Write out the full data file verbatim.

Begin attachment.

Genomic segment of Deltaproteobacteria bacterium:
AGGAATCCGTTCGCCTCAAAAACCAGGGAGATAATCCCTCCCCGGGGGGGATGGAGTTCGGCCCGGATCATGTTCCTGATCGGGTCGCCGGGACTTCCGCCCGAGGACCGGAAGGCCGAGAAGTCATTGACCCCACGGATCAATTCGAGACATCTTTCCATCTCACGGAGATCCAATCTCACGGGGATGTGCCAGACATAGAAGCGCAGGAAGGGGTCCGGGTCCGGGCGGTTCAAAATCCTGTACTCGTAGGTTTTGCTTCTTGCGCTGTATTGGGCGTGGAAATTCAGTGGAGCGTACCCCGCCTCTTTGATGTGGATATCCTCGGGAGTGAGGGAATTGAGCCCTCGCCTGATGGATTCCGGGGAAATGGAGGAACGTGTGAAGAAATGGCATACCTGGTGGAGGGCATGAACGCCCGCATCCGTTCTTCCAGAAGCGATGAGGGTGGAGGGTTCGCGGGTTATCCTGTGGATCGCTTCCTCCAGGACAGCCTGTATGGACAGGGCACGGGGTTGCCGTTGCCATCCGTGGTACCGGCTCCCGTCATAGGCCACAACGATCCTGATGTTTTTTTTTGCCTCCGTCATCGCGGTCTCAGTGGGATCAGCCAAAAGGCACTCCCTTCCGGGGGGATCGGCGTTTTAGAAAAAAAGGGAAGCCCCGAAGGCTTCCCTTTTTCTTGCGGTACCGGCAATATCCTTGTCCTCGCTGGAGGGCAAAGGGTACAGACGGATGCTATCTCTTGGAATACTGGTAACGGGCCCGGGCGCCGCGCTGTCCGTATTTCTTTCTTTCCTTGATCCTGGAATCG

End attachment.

Genomic segment of Deltaproteobacteria bacterium:
AGGAATCCGTTCGCCTCAAAAACCAGGGAGATAATCCCTCCCCGGGGGGGATGGAGTTCGGCCCGGATCATGTTCCTGATCGGGTCGCCGGGACTTCCGCCCGAGGACCGGAAGGCCGAGAAGTCATTGACCCCACGGATCAATTCGAGACATCTTTCCATCTCACGGAGATCCAATCTCACGGGGATGTGCCAGACATAGAAGCGCAGGAAGGGGTCCGGGTCCGGGCGGTTCAAAATCCTGTACTCGTAGGTTTTGCTTCTTGCGCTGTATTGGGCGTGGAAATTCAGTGGAGCGTACCCCGCCTCTTTGATGTGGATATCCTCGGGAGTGAGGGAATTGAGCCCTCGCCTGATGGATTCCGGGGAAATGGAGGAACGTGTGAAGAAATGGCATACCTGGTGGAGGGCATGAACGCCCGCATCCGTTCTTCCAGAAGCGATGAGGGTGGAGGGTTCGCGGGTTATCCTGTGGATCGCTTCCTCCAGGACAGCCTGTATGGACAGGGCACGGGGTTGCCGTTGCCATCCGTGGTACCGGCTCCCGTCATAGGCCACAACGATCCTGATGTTTTTTTTTGCCTCCGTCATCGCGGTCTCAGTGGGATCAGCCAAAAGGCACTCCCTTCCGGGGGGATCGGCGTTTTAGAAAAAAAGGGAAGCCCCGAAGGCTTCCCTTTTTCTTGCGGTACCGGCAATATCCTTGTCCTCGCTGGAGGGCAAAGGGTACAGACGGATGCTATCTCTTGGAATACTGGTAACGGGCCCGGGCGCCGCGCTGTCCGTATTTCTTTCTTTCCTTGATCCTGGAATCG